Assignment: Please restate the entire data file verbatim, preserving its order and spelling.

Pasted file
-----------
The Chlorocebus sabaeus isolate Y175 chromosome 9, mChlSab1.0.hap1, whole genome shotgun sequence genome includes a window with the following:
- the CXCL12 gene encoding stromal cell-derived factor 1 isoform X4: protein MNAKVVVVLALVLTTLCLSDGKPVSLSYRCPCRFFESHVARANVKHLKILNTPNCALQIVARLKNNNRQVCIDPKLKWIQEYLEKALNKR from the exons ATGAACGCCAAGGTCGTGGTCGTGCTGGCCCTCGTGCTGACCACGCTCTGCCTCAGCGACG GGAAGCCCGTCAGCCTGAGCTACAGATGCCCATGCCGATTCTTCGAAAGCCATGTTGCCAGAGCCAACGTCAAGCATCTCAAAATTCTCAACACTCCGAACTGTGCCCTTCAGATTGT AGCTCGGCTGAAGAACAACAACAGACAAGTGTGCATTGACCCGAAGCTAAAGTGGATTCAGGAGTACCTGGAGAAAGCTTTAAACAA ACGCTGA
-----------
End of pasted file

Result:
The Chlorocebus sabaeus isolate Y175 chromosome 9, mChlSab1.0.hap1, whole genome shotgun sequence genome includes a window with the following:
- the CXCL12 gene encoding stromal cell-derived factor 1 isoform X4: protein MNAKVVVVLALVLTTLCLSDGKPVSLSYRCPCRFFESHVARANVKHLKILNTPNCALQIVARLKNNNRQVCIDPKLKWIQEYLEKALNKR from the exons ATGAACGCCAAGGTCGTGGTCGTGCTGGCCCTCGTGCTGACCACGCTCTGCCTCAGCGACG GGAAGCCCGTCAGCCTGAGCTACAGATGCCCATGCCGATTCTTCGAAAGCCATGTTGCCAGAGCCAACGTCAAGCATCTCAAAATTCTCAACACTCCGAACTGTGCCCTTCAGATTGT AGCTCGGCTGAAGAACAACAACAGACAAGTGTGCATTGACCCGAAGCTAAAGTGGATTCAGGAGTACCTGGAGAAAGCTTTAAACAA ACGCTGA